Jack Lemmon once said that death ends a life, not a relationship. Hilda’s and my relationship was very special, it shaped me a lot and will therefore always accompany me. When I started my wonderful and moving year at Project Ezra I visited Hilda once a week and mainly read the newspaper to her. I was glad to be with her and talk to her. My visits then consisted mainly of listening to her numerous stories – everyone who has met her probably knows that she could talk on forever. After a while our relationship grew closer. Hilda unfortunately became much weaker during my time in America but however it was just wonderful to see her face lightning up as soon as I came to see her. Even though she could not see well, she recognized my mood and asked me about everything. I often felt that she could understand some things without me explicitly talking about them. She was exactly 80 years older than me but became one of my best friends. Sometimes she seemed to me so much younger than she actually was and in other moments she seemed just like the very wise and very old lady that she was.
Hilda taught me a lot. In the beginning of our relationship, she primarily told me many interesting facts about history and Judaism. The better we knew each other, the more I learned from her. I understood a lot about human life and humans with all their strengths and weaknesses. Some things however I will never understand.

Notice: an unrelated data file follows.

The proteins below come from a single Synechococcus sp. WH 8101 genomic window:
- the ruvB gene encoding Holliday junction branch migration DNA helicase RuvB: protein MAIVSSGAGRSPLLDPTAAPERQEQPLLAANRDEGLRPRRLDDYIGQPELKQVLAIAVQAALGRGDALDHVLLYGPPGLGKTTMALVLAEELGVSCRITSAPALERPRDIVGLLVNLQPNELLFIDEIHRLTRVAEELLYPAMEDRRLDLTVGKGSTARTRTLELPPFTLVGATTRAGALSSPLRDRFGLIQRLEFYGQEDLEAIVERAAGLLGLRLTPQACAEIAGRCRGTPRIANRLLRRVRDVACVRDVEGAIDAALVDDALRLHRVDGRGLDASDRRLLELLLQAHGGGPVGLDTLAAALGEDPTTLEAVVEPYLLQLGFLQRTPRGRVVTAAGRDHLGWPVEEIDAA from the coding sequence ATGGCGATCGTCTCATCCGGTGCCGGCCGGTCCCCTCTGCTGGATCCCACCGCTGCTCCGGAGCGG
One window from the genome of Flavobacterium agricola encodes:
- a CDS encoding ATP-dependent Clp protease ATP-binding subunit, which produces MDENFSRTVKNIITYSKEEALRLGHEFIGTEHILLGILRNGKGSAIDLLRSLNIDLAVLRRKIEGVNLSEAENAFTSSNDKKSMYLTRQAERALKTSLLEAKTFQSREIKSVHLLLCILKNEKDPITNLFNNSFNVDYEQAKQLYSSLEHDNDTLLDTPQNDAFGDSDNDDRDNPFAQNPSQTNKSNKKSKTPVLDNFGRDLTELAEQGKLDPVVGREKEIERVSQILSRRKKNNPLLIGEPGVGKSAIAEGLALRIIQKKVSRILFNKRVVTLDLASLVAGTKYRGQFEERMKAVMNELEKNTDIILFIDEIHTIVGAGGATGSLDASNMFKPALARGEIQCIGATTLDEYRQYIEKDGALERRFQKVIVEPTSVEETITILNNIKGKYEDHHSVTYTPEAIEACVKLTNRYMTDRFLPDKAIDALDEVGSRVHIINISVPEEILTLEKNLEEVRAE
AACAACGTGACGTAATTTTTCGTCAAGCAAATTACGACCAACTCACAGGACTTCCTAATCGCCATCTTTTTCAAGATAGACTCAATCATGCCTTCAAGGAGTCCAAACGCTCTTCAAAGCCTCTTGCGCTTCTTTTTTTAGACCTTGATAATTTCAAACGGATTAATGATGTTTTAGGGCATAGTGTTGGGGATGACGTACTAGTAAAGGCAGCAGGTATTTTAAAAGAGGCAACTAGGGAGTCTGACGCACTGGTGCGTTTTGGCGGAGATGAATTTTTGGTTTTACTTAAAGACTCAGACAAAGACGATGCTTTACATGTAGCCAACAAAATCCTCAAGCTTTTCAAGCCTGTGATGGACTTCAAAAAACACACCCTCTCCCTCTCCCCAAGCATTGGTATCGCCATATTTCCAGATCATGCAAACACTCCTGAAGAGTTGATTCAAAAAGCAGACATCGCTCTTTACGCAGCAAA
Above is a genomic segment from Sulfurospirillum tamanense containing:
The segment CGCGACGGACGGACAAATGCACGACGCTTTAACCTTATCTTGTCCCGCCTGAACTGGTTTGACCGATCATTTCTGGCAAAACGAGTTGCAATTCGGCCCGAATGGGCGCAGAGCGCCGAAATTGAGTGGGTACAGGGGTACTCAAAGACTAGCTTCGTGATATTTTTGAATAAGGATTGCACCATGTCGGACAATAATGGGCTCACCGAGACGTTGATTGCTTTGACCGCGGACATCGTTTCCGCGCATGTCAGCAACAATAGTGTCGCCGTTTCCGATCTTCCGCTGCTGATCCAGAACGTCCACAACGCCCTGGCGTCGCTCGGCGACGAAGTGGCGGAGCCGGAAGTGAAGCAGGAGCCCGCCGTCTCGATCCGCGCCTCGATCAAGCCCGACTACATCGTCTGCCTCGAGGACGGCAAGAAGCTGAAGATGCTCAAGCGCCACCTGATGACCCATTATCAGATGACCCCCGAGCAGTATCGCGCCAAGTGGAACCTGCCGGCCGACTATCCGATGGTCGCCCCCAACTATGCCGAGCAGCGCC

Spending my afternoons with her made me feel needed and very useful. In turn, I did not feel lonely and the anonymous big city of New York seemed so much smaller in a way. We cooked Matzo-Brei together and chatted for hours until dusk. Then Hilda would get quite strict and send me home in her outstandingly tough yet funny way.
I am grateful for every single of these afternoons and will keep them in my heart. I have told and will tell so many more people about my dear friend Hilda Weitman, one of the strongest persons I have met in my life.
I miss you, Hilda!
by ARSP-Volunteer Eva Hermann